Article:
These new scam detection technologies will be implemented in the context of rising fraud activity across the country, and they will contribute to a safer and more secure banking experience for all CBA customers. The decision to embed these new systems across the bank’s digital platforms is also related to the Medicare and Optus data breaches from 2022.
According to austrac.gov.au, on 22 September 2022, a cyber-attack on Optus resulted in the disclosure of their customers’ personal information. Optus customer information such as names, dates of birth, email addresses, driver’s licences, Medicare cards, and passport numbers may have been exposed as a result of the breach.
Commonwealth Bank plans to introduce two new scam detection checks, namely NameCheck and CallerCheck. CBA’s NameCheck technology will go live in late March and will inform customers if the name and account details of another account look legitimate. The system will provide this information by cross-verifying previous transactions with similar names across the network. Once it goes live, NameCheck will be available on the CommBank app, NetBank and CommBiz banking platforms.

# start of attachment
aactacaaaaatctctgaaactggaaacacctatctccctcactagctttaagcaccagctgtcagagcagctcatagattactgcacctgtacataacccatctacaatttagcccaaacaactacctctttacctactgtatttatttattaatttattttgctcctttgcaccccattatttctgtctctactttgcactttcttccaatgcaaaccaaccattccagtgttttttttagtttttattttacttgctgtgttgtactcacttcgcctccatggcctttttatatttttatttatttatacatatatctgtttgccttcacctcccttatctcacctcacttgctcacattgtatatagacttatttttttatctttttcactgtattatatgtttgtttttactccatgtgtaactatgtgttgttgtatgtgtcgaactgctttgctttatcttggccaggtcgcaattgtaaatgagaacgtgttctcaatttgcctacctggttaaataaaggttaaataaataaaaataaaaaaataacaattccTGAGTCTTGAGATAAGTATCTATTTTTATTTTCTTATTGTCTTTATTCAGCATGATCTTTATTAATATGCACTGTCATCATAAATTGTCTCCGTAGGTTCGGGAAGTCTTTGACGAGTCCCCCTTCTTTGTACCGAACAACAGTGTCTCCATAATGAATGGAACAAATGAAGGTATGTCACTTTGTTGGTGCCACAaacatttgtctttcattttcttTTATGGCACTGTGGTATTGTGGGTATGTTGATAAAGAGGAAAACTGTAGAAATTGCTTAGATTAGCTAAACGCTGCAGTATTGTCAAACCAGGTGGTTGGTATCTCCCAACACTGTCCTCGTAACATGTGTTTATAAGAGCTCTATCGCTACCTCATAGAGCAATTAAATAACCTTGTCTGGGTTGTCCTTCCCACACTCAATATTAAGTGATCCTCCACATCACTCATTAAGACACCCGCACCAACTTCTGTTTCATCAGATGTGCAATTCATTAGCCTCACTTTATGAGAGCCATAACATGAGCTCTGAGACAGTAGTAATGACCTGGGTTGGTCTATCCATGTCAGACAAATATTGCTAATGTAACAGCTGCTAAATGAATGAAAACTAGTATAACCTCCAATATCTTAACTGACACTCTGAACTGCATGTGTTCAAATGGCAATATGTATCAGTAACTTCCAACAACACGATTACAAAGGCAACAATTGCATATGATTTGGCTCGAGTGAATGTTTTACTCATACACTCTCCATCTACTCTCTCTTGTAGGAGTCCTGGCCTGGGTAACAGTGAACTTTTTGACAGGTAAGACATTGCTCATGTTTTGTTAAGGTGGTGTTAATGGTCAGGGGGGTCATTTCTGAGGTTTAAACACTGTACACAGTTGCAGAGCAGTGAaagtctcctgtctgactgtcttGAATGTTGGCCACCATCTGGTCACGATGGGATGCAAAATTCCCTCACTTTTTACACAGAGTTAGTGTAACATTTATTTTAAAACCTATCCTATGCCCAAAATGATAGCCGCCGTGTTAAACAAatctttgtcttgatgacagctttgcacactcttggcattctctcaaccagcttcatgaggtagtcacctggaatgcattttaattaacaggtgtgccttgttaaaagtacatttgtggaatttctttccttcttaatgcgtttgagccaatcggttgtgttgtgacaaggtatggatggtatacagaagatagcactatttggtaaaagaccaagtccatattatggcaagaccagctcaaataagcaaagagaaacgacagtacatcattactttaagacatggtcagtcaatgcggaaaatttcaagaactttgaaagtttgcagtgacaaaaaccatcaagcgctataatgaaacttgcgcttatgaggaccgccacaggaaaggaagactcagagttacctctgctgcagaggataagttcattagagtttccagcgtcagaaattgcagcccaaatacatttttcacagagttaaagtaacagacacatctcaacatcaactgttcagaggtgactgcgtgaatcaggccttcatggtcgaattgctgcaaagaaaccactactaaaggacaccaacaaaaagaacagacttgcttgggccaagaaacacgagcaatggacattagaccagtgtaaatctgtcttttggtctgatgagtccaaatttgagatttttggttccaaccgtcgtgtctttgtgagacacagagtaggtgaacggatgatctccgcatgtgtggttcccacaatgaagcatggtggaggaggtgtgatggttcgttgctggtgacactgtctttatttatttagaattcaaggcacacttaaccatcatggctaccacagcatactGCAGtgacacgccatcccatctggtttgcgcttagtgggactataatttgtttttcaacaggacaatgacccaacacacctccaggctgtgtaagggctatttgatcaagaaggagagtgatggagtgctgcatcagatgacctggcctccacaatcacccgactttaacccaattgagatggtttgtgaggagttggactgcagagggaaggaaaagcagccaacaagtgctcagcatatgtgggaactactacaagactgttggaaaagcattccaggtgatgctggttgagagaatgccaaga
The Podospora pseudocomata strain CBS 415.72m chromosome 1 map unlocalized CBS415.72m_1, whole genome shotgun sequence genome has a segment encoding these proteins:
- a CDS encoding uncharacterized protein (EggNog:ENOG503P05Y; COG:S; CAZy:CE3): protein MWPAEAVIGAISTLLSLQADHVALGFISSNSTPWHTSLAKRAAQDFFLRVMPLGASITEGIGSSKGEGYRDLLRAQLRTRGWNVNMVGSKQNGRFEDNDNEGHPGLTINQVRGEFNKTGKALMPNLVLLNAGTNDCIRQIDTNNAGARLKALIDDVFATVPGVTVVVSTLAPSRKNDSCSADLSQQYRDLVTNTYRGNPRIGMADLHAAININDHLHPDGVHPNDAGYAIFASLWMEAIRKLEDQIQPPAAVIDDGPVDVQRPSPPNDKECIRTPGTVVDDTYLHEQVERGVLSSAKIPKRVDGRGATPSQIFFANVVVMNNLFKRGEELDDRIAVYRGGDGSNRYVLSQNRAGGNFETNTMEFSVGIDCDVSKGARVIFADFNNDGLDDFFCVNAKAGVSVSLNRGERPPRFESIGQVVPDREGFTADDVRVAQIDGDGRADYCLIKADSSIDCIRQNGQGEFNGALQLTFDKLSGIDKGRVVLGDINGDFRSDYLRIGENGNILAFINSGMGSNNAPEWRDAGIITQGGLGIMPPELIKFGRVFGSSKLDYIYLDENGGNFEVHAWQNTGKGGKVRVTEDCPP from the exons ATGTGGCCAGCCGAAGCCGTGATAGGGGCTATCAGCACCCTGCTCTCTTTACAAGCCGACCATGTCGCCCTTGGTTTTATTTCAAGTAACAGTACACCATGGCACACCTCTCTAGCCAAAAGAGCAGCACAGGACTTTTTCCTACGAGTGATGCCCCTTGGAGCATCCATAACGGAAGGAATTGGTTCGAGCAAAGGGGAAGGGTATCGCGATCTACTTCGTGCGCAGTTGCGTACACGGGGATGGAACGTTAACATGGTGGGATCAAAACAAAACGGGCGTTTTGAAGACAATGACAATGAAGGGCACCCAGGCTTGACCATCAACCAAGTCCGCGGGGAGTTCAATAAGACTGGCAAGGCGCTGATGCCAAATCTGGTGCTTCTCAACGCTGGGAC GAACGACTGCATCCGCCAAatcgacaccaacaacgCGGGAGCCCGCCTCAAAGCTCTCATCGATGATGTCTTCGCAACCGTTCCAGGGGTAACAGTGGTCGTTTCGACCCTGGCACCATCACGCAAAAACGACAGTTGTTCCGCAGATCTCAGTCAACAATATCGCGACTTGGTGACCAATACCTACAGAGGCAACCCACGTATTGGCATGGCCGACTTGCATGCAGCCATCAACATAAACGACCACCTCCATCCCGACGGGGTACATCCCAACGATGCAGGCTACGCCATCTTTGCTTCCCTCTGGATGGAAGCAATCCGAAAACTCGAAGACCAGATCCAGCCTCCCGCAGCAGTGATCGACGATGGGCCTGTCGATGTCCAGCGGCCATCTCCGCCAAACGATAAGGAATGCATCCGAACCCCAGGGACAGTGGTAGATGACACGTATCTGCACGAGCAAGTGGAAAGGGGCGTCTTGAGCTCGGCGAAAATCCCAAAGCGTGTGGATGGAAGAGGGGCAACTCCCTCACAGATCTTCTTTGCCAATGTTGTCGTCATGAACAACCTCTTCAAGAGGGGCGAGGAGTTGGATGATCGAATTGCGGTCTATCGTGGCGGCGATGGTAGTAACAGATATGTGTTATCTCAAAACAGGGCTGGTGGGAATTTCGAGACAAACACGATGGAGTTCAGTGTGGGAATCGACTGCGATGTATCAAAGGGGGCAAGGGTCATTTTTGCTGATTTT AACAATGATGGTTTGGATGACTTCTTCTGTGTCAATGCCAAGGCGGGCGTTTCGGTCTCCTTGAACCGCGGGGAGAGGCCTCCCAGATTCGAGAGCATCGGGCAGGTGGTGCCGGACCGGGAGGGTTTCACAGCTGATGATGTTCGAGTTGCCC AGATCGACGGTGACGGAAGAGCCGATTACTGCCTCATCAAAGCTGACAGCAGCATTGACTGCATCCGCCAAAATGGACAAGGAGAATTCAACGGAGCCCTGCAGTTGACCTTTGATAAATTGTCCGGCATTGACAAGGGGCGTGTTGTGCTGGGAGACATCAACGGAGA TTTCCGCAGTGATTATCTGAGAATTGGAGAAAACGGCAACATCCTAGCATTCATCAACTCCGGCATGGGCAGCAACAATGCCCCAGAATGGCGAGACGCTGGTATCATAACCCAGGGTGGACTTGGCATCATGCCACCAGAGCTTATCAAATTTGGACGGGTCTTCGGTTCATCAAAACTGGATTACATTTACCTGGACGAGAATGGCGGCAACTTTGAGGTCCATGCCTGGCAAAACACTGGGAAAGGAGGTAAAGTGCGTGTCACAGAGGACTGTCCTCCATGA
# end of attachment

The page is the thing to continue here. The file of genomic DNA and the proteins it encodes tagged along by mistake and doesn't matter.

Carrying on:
As for CallerCheck, it allows banking staff to trigger a notification in the CommBank app to verify if a call is from the incumbent rather than an impersonator.
Scamming activity in Australia
According to a report by the ACCC on scam activity in 2021, nearly AUD 1.8 billion in losses were reported to Scamwatch, ReportCyber, 12 financial organisations, and other government agencies. Out of the AUD 1.8 billion, AUD 227 million were stolen in direct payment scams.
According to the same report, the largest combined losses in 2021 were AUD 701 million lost to investment scams, AUD 227 million lost to payment redirection scams, and AUD 142 million lost to romance scams.
The most frequently complained about scams to Scamwatch in 2021 were phishing and identity theft scams with over 93,000 complaints, threats to life, arrest or other with over 32,000 complaints, false billing with over 21,000 complaints, and online shopping scams with over 20,000 complaints.
The report also points to cryptocurrencies as a factor that contributed to the scam surge. The popularity of cryptocurrency has led to a surge in losses to investment scams with combined losses of AUD 701 million. At the same time, the report reveals that crypto is becoming the preferred method of payment across all types of scams. In March 2022, the Australian government began consultation on approaches for licencing digital currency exchanges and custody requirements for crypto assets.
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